If you live in an area where the summer sun drives the temperatures to 115° or higher, you will probably find that wheelin' in these temps is enough to cook you in 20 minutes. Here in Arizona, many of us switch to nocturnal trail rides and take advantage of the lower temps that the desert offers its night riders.
A common and relatively inexpensive modification that these late night trail riders install are rock lights. There is nothing special about them. You can' find "rock lights" sitting on the shelf at your local AutoZone. What you will find those is those sets of $20 driving lights that can be quickly transformed into rock lights. Why rock lights? Well, they are located so that you (and more importantly, your spotter) can easily see what is under your vehicle once the sun goes down. Driving towards your spotter with your Hellas on makes it very difficult for him/her to give you good direction. Rock lights solve the problem, are spotter friendly, and after all is said and done, look pretty cool when seen by the unknowing.
I recently installed a set after having spent most of the summer
running trails without them (go figure!). I stopped at the local auto
store and purchases a no name brand of 55 watt lights along with a 30 amp power
relay for the grand total of $25. The lights came with a wiring harness
but aside from the switch and inline fuse, it was basically useless. The
wiring kit assumes you will be mounting the lights on your bumper, spaced a
couple of feet apart. That is not where you mount your rock lights.
I was able to salvage some of the wiring from the harness for this project and
the rest of it went into the junk drawer for some future wiring needs. If
the thought of doing electrical wiring on your Jeep is keeping you from doing
this project, then check out the off-road
lighting diagrams for some help in understanding basic wiring projects.
Mounting the lights out of harms way was the most difficult step
for me. You need to keep them tuck up nice and tight with the
body/chassis. Letting them hang a bit too low will certainly find you
picking them up from the ground after you have scraped them clean on your first
good obstacle. The size of the light directly governs where you can mount
them. The bigger the light, the less options you have, so spend some time
under your Jeep and get a good idea of just how much room you have. Those
little round projector lights are certainly small enough, but I am not sure they
would provide a well dispersed beam pattern at such close distances. They
cost more than I wanted to spend in order to test my theory, so I opted for a
rectangular shaped pair, about 5" x 1.75" x 2" deep.
I decided to locate the lights on the bottom of the brackets that holds the starter battery (passenger side) and the ABS pump (driver side). The have a large hole in the bottom that is not very easy to access, but it can be done. My lights can be mounted with a single bolt through the center of the bracket, so I decided to make use of this. I put a 1/4" both through the light mount and into the bracket on the Jeep. In order to get the fender washer, lock washer, and nut onto the bolt, I taped them together and slipped them into place. It was kind of a stand on your head, bite your tongue, and keep your fingers crossed kind of thing but I was able to get the bolt tightened down and the lights properly aimed.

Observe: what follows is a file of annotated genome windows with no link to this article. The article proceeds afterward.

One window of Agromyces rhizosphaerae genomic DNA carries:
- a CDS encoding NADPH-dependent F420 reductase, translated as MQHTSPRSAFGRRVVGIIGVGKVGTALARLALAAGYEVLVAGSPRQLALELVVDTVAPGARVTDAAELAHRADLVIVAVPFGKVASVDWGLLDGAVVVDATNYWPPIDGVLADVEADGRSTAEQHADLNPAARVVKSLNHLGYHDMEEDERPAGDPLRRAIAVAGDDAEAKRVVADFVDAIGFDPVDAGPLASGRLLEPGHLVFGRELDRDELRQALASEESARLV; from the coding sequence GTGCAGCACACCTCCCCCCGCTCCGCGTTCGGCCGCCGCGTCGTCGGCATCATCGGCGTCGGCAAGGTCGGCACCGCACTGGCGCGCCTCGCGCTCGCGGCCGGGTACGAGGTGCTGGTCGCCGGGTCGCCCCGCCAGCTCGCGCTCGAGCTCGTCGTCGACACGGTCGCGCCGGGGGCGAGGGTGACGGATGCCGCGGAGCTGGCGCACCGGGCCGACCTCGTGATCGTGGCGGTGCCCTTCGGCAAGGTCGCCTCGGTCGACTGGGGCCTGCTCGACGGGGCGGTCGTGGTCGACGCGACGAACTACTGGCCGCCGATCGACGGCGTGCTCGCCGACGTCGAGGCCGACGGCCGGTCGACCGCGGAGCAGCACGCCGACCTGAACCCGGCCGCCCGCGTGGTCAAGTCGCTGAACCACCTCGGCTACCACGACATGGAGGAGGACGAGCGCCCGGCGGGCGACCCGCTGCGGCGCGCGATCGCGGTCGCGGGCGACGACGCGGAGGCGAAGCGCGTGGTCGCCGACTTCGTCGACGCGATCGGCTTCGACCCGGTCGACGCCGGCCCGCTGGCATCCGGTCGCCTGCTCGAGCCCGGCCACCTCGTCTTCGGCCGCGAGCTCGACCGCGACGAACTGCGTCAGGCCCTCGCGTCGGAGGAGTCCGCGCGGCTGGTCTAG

The wiring for the lights is the same as for any other normal
vehicle setup. Although the $20 set came with a switch by which to control
the lights, I opted for a $4 relay to keep things better under control.
Most of the cheap switches that come with these lighting kits don't last long
when subjected to high current loads. By using a power relay to handle the
current for the lights, the switch need only handle the small current needed to
energize the relay. This is typically less than 1 amp so the switch should
perform well in this function.
I mounted the power relay in the engine compartment, near the
engine control module, since this puts it close to the battery and the necessary
electrical power. I ran both wires from each light up to the relay and
made a common ground connection for all three (relay and both lights).
Wire ties hold the wires in place along the main harness that spans the top of
the fire wall. Be careful when running the wires from the lights up into
the engine compartment. Route the wires away from any moving parts and
especially the exhaust manifold. Don't forget to use the an inline fuse in
the main +12V line where it connects to the battery. Electrical fires are
As you can see in this picture, the light is in a good spot to easily illuminate ground under the front axle and forward of the vehicle. This shot is looking down the driver side of the vehicle.
More of Rock Lights
4x4 Off-Road Homestead Firearms RC Flying